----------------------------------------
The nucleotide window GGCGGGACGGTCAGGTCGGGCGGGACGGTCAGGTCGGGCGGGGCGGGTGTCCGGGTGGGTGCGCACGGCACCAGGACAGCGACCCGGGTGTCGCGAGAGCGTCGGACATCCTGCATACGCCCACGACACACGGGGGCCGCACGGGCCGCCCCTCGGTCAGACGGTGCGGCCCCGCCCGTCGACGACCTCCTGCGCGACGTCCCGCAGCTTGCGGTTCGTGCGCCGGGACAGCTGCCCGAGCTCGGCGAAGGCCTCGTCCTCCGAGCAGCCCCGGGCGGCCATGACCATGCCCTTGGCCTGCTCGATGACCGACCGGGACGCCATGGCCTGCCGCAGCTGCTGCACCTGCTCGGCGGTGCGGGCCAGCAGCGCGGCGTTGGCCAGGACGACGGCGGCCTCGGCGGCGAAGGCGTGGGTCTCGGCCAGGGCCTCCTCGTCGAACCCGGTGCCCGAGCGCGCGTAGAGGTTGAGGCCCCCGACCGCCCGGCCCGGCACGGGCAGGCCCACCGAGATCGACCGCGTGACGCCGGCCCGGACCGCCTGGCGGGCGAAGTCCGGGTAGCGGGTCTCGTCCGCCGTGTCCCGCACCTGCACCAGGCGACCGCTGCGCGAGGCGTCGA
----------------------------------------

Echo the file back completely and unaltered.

The nucleotide window GGCGGGACGGTCAGGTCGGGCGGGACGGTCAGGTCGGGCGGGGCGGGTGTCCGGGTGGGTGCGCACGGCACCAGGACAGCGACCCGGGTGTCGCGAGAGCGTCGGACATCCTGCATACGCCCACGACACACGGGGGCCGCACGGGCCGCCCCTCGGTCAGACGGTGCGGCCCCGCCCGTCGACGACCTCCTGCGCGACGTCCCGCAGCTTGCGGTTCGTGCGCCGGGACAGCTGCCCGAGCTCGGCGAAGGCCTCGTCCTCCGAGCAGCCCCGGGCGGCCATGACCATGCCCTTGGCCTGCTCGATGACCGACCGGGACGCCATGGCCTGCCGCAGCTGCTGCACCTGCTCGGCGGTGCGGGCCAGCAGCGCGGCGTTGGCCAGGACGACGGCGGCCTCGGCGGCGAAGGCGTGGGTCTCGGCCAGGGCCTCCTCGTCGAACCCGGTGCCCGAGCGCGCGTAGAGGTTGAGGCCCCCGACCGCCCGGCCCGGCACGGGCAGGCCCACCGAGATCGACCGCGTGACGCCGGCCCGGACCGCCTGGCGGGCGAAGTCCGGGTAGCGGGTCTCGTCCGCCGTGTCCCGCACCTGCACCAGGCGACCGCTGCGCGAGGCGTCGA